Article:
“And they sang a new song: ‘You are worthy to take the scroll and to open its seals, because you were slain and with your blood you purchased men for God from every tribe and language and people and nation. You have made them to be a kingdom and priests to serve our God, and they will reign on the earth.’” Revelation 5:9-10 “You purchased men for God” meaning “to pay a price, buy, acquire as property.” By the blood of the Lamb He redeemed us from slavery and now owns us as His servants, His saints. So the Lamb is worshipped. And who are the redeemed? People from every tribe, language, people, and nation — throngs from around the globe.


“You have made them to be a kingdom and priests to serve our God, and they will reign on the earth.” We are a kingdom, part of the Realm of the King in a new way. The Kingdom that was “at hand” Matthew 3:2; 4:17; 10:7; Mark 1:15 is now realized, and we are part of it, subjects of the King who has purchased and freed us. We are priests. God willed all His people would be priests, Exodus 19:6 in the sense that we can approach God directly and do not need to go through a human intermediary as the Jews had to in their worship in the temple. Martin Luther explained that as “the priesthood of believers”. All believers now have right of access to God through Jesus Christ. For centuries the main theme of Christians has been “getting to heaven,” as if heaven were our final goal. But God’s ultimate goal is “a new heaven and a new earth where righteousness dwell” 2 Peter 3:13; Isaiah 65:17; 66:22; Revelation 21:1 Like Jesus’ resurrection body, we will be able to live in both physical and spiritual realms.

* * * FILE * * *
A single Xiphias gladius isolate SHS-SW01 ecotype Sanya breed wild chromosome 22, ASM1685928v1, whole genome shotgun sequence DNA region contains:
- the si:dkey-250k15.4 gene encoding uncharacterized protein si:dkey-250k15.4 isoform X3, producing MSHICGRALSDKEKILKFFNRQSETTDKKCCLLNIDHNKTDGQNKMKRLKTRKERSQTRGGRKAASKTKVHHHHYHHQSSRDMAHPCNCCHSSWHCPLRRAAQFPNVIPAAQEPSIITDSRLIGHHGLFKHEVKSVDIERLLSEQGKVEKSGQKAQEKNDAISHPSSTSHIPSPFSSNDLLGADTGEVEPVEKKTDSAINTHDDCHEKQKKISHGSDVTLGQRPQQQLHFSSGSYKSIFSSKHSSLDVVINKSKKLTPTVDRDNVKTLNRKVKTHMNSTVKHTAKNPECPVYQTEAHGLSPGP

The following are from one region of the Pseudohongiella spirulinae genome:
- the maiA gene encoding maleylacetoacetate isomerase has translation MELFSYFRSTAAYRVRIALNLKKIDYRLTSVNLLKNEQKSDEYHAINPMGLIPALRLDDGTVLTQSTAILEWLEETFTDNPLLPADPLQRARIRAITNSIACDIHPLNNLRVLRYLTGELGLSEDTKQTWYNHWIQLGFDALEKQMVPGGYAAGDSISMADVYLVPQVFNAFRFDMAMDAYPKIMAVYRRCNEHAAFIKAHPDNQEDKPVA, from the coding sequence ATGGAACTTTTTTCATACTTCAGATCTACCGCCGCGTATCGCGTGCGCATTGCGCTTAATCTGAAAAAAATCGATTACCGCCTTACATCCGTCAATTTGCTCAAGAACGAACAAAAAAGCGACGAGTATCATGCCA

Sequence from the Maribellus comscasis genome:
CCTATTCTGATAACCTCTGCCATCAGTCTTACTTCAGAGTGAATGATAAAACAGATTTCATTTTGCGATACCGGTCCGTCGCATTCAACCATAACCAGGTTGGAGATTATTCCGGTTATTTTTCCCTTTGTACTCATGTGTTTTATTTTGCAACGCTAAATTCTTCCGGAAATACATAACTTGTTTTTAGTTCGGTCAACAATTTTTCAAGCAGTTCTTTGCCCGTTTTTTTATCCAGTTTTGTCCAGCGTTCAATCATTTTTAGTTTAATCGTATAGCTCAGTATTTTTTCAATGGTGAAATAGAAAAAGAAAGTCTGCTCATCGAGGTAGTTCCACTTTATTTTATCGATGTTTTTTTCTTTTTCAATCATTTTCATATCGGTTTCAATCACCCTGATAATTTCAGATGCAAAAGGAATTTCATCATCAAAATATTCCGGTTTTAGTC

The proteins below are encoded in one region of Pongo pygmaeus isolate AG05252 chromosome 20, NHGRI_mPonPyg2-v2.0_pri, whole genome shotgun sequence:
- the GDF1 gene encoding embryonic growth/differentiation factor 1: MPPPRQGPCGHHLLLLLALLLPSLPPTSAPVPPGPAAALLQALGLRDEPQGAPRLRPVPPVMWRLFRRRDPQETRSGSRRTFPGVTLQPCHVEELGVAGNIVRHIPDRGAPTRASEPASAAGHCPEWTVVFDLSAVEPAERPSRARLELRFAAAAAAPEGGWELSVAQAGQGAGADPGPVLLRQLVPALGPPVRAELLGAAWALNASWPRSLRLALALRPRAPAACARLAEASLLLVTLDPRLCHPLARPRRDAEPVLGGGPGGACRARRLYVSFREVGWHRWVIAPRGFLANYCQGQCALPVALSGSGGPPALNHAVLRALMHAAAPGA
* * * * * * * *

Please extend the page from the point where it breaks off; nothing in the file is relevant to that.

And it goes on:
So we praise the Lamb: “Worthy is the Lamb, who was slain, to receive power and wealth and wisdom and strength and honor and glory and praise!” Revelation 5:12 As Paul writes: “Who, being in very nature God, did not consider equality with God something to be grasped, but made himself nothing, taking the very nature of a servant, being made in human likeness. And being found in appearance as a man, he humbled himself and became obedient to death — even death on a cross! Therefore God exalted him to the highest place and gave him the name that is above every name, that at the name of Jesus every knee should bow, in heaven and on earth and under the earth, and every tongue confess that Jesus Christ is Lord, to the glory of God the Father.” Philippians 2:6-11

Jesus, “the Lamb of God, who takes away the sin of the world” — and your sin as well as mine — this Jesus is worthy of our worship and praise. All heaven breaks out in songs of praises to the Lamb again and again. As we come to know and appreciate Jesus the Lamb of God, we too will desire to praise him more and more.

“Crown him with many crowns, the Lamb upon His throne, Hark! how the heavenly anthem drowns all music but its own. Awake, my soul, and sing of Him who died for thee, and hail Him as thy matchless King through all eternity. Crown Him the Lord of love! behold His hands and side, those wounds, yet visible above, in beauty glorified. All hail, Redeemer, hail! For thou hast died for me; thy praise shall never, never fail throughout eternity.”

“Worthy is the Lamb who was slain!”


Gordon Moyes